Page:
The zoo has been working for decades to preserve the tiny Partula nodosa snail, one of several species driven out of their native South Pacific habitat by efforts to control another invasive snail species that went awry.
In 1989, the Detroit Zoo said it got 115 individual snails from five related snail species. The zoo got other institutions to focus on four species and concentrated on breeding Partula nodosa snails.
At one time, the Detroit Zoo had all the known Partula nodosa snails in the world.
"Our efforts and successful breeding of the snails resulted in the rescue and recovery of the species," Scott Carter, the zoo's chief life sciences officer, said in a statement. "Currently there are six thousand individuals living in North American zoos, all descendants from the Detroit Zoo's original small group."
The disappearance of the species and its cousins in the wild was a result of an effort at biological control of giant African land snails, which were introduced to Tahiti and other south Pacific islands in 1967 as a human food source for people, the zoo said. It said some escaped, bred rapidly and began eating farmers' crops.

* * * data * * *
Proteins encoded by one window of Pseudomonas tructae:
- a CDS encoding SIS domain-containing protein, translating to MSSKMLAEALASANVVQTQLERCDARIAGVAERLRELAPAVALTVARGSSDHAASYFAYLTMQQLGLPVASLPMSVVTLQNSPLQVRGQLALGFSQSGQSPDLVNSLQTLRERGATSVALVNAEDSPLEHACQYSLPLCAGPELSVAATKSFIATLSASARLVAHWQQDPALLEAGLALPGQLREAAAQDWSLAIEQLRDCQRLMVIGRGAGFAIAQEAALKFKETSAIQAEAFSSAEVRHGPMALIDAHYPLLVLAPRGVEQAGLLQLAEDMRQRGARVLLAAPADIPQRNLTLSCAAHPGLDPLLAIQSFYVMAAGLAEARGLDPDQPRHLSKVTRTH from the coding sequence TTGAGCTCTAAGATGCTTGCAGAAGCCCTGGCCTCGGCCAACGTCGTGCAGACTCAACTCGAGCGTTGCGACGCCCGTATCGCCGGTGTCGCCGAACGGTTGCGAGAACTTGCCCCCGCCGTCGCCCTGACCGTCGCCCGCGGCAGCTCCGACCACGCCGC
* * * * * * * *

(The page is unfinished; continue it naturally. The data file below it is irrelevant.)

To control the African snails, Florida rosy wolf snails were introduced about 10 years later, but the wolf snails instead developed a taste for the Partula nodosa and its cousins, the zoo said.
"With the sufficient growth of the captive population and the establishment of a protected area on Tahiti, this species is officially on the road to being saved," Carter said.